Showing posts from March, 2013

Interview with Mark Edwards, Crime Writer and one half of the crime writing duo Louise Voss and Mark Edwards.

I first heard of Mark a couple of years ago when I downloaded Killing Cupid onto my Kindle. He and his writing partner Louise Voss have had great success, not just with Killing Cupid but also with their subsequent novels; Catch your Death and All Fall Down.  
Last year I had the great pleasure to hear him speak at the Harrogate Crime writers Festival.
His solo novel, The Magpies, is released on Amazon on Today!!!!! (25th March). About Mark;
Q1.      Tell us about Mark?
A1.      I grew up in Hastings, the kind of depressed seaside town that Morrissey sang about in ‘Every day is like Sunday’, a place with no jobs and where the locals are supposedly cursed by Alastair Crowley to never leave. Doing possibly the two worst jobs in the world in my twenties – answering complaints for the Child Support Agency and a rail company – I saw writing as an escape route and began writing novels.
Fifteen years, several agents and countless rejections later, I had a No.1 hit on Amazon and got the book deal …

Look out for these - Hot picks for March 2013

Here’s my March post, highlighting some of the books I’ve got on my reading list. This month’s choices mix a very well established author, a new author and a curiously captivating whodunit set in 1930’s Moscow.I’m so taken by these three books, that I’ll be posting full reviews of each one in the coming months.
Just out - 14 March 2013 – Bleed Like Me by Cath Staincliffe I posted a positive review of Cath Staincliffe’s Scott and Bailey prequel last year and was delighted to see a second book in the series.The plot in this second novel revolves around trying to find a missing father and his two sons, as the father is linked with three murder victims found stabbed in their beds.The case is made more complex by the personal lives of the investigating trio of Scott, Bailey and their DCI Gill Murray, all of whom are struggling to deal with personal crises whilst trying to find out where the missing family has got to.I’m not sure yet how this book relates to the TV programmes…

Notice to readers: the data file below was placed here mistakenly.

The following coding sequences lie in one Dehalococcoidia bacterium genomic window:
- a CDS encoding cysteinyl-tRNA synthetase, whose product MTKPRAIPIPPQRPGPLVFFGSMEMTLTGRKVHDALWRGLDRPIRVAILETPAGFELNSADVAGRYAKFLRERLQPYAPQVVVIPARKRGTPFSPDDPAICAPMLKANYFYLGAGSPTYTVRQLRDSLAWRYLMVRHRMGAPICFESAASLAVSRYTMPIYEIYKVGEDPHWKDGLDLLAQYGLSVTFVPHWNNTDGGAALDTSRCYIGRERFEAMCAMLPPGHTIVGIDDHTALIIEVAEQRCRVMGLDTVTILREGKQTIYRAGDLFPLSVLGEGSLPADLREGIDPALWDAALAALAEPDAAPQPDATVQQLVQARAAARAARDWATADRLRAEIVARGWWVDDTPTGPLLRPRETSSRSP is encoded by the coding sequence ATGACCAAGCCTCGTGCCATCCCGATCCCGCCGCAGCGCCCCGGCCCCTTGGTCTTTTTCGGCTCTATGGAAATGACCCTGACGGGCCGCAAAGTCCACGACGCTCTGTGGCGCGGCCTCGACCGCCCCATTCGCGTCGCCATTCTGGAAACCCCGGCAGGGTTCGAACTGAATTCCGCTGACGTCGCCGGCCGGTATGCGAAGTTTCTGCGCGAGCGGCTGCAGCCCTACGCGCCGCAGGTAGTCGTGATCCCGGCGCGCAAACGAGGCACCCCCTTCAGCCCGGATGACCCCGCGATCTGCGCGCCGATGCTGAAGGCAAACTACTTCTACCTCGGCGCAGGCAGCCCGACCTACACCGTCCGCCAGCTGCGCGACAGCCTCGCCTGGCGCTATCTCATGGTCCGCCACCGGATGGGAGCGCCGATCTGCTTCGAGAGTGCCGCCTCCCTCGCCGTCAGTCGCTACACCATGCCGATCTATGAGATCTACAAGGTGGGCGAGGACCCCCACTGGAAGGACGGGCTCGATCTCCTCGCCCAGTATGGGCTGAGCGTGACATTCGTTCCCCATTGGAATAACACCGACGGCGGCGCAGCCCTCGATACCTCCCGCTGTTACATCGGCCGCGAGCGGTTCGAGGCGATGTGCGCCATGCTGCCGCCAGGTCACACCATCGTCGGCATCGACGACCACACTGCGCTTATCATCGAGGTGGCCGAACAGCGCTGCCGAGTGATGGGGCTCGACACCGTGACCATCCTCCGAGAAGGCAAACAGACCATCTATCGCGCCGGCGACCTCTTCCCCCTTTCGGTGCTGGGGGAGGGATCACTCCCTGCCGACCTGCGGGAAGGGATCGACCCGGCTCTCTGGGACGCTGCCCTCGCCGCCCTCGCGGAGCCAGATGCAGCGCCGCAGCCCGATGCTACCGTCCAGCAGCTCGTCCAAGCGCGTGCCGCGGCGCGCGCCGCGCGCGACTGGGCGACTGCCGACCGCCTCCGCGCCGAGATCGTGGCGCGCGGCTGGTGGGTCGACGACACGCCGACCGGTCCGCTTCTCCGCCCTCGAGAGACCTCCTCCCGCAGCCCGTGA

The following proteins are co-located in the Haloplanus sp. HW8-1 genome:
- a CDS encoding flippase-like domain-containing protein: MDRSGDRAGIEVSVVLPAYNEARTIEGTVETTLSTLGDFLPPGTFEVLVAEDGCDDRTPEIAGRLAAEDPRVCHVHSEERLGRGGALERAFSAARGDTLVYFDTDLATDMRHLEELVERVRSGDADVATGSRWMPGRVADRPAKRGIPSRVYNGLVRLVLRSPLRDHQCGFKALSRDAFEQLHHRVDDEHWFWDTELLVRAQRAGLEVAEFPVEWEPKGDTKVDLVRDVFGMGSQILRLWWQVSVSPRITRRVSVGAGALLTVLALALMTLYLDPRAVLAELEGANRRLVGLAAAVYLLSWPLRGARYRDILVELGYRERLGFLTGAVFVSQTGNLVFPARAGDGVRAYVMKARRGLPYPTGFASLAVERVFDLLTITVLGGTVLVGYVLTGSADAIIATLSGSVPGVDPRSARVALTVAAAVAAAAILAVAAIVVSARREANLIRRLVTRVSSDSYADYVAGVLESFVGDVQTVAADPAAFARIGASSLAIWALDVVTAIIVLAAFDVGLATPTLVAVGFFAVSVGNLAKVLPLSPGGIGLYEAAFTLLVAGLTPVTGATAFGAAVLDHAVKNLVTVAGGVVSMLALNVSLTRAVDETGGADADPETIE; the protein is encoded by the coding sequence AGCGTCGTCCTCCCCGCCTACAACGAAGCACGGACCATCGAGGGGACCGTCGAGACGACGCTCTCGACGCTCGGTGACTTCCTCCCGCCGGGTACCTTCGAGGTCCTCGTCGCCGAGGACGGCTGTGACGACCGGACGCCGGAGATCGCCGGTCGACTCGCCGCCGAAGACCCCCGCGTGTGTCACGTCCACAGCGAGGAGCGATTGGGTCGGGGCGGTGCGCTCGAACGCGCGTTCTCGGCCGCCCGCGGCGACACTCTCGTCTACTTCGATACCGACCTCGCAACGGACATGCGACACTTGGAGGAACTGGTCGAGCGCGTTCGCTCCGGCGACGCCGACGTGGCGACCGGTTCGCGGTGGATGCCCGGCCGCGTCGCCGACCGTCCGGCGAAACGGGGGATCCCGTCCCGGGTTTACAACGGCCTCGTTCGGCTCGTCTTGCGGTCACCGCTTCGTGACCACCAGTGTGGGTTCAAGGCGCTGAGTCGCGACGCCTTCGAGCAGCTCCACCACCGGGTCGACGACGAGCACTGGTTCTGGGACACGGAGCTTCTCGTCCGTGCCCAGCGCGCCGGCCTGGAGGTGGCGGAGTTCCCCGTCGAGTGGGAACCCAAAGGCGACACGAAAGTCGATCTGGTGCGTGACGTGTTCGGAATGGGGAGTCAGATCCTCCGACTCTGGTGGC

Book Review Kiss And Die by Lee Weeks

Kiss And Die by Lee Weeks
Lee Weeks resides in Devon but has spent long periods in Hong Kong.Her detective, Johnny Mann, has an English mother and a Hong Kong triad boss (now deceased) father.
In Kiss and Die, Mann investigates the Triads new brand of recruits – The Outcasts, who are causing mayhem in Hong Kong’s poor areas- The Mansions.Alongside this Johnny also has the problem of dealing with his dead father’s business empire with pressure from Triad bosses to amalgamate with them.
The discovery of a decapitated head links to the death of a young girl at an Outcast initiation ceremony and so begins the search for a female serial killer who targets adulterous business men visiting Hong Kong.
Weeks weaves the plot together seamlessly creating a real feel for the less salubrious ide of Hong Kong life.Her research into Triads and Oriental martial Arts weapons is detailed and I found it compelling to see a Police Officer toting a shuriken instead of a gun or a truncheon.
I got a real kick ou…

Book Review - Die Easy By Zoe Sharp

Die Easy by Zoe Sharp
She’s done it again – Zoe Sharp has created another fast paced, thrilling Charlie Fox novel.
In Die Easy, Sean Meyer, having come out of his coma has now been deemed fit for service.The problem is, Meyer has considerable memory loss and his memory of Charlie is from when they were estranged.
Charlie, uncertain about Sean’s fitness for work and concerned by his attitude to her is annoyed when they are sent to protect a client who is endorsing a huge charity fundraiser in New Orleans- a supposedly easy gig.